The following five news stories were the most read in the wastewater category on Water Canada’s website.
- New Test Produces Failing Grade for ‘Flushability’ of Single-Use Wipes
The first-ever test of single-use wipes against rigorous criteria for flushability produced failing grade for all 101 products. The findings are summarized in a report, Defining ‘Flushability’ for Sewer Use, that came out of Ryerson University’s Flushability Lab at Ryerson Urban Water. Tests evaluated 101 single-use products, of which 23 were labeled as ‘flushable’ by the manufacturer. Results showed that not one single wipe was able to fall apart or disperse safely through the sewer system test. Read the full news story here.
- StatsCan Reports on Sewage Flows through Municipal Wastewater Systems
Statistics Canada (StatsCan) provided information on sewage flow through municipal wastewater systems from 2013 to 2017. Just over 5 900 million cubic metres of sewage flowed through municipal wastewater systems in Canada that processed 100 cubic metres per day or more of sewage in 2017, equivalent to the volume of water that flows over Niagara Falls over a 24-day period. Read the full news story here.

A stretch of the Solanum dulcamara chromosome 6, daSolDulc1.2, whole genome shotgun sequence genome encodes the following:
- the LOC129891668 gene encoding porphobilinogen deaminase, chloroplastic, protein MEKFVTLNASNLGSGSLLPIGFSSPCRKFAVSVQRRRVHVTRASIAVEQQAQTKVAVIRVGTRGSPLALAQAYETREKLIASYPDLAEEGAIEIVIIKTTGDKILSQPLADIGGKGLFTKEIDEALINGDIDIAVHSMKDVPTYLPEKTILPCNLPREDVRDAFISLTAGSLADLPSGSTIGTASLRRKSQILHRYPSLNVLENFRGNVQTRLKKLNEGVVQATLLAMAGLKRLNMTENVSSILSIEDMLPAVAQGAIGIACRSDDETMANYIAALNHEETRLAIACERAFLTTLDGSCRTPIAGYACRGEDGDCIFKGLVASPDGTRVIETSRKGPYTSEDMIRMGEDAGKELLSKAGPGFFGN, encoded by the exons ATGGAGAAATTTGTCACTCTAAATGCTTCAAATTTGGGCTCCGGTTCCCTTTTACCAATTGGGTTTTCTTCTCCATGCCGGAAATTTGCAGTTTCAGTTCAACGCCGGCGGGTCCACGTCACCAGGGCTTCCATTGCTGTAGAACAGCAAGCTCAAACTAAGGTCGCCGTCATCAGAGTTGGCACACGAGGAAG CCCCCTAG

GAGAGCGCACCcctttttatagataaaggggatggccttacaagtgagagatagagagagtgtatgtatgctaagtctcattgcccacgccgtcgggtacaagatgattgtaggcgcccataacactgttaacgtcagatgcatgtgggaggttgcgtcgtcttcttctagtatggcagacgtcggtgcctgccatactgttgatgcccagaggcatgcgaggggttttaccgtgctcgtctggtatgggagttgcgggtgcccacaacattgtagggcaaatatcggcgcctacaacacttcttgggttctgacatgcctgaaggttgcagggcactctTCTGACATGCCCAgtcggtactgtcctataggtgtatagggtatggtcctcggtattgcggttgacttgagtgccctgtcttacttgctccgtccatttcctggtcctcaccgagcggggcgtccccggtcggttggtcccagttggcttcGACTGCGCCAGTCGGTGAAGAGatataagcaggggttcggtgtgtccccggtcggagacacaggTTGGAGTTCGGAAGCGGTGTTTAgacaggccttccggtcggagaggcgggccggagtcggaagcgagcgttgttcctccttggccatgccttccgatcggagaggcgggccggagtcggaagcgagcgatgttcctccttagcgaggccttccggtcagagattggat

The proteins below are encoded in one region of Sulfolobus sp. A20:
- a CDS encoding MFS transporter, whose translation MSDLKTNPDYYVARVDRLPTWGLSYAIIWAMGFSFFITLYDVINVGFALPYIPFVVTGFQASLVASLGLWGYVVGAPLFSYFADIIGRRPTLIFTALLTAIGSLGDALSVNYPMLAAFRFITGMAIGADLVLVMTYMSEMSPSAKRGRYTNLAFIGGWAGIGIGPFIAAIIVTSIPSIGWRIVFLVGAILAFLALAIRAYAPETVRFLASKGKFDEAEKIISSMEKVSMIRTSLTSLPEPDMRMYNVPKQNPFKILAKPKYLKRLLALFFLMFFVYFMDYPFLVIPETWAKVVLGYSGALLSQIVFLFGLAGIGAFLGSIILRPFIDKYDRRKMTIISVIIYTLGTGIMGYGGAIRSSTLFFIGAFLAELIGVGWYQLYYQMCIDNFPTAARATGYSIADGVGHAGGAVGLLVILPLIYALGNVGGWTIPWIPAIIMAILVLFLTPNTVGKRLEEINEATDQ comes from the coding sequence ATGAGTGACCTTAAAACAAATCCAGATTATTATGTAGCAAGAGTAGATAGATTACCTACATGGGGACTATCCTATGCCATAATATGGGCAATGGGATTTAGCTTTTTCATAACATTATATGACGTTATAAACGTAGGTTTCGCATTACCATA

- New Notification Protocol for CSOs in Hamilton, ON
The City of Hamilton’s Public Works Committee received a presentation from Nick Winters, director of water and wastewater operations, on November 4, 2019 regarding an enhanced public notification protocol for bypasses at the wastewater treatment plant or at combined sewer overflow (CSO) locations. Read the full news story here.
- Microplastics Potentially Causing Catastrophic Consequences
Plastics in our waste streams are breaking down into tiny particles and causing potentially catastrophic consequences for human health and our aquatic systems, according to new research from the University of Surrey and Deakin’s Institute for Frontier Materials. Read the full news story here.
- Laundry in Canada and U.S. Releases Trillions of Plastic Microfibres: Study
A study by Ocean Wise estimates that 878 tonnes of plastic microfibres are released from household laundry in Canada and the United States through wastewater treatment plants every year. This is the equivalent weight of 10 blue whales collectively into rivers, lakes, and oceans. Read the full news story here.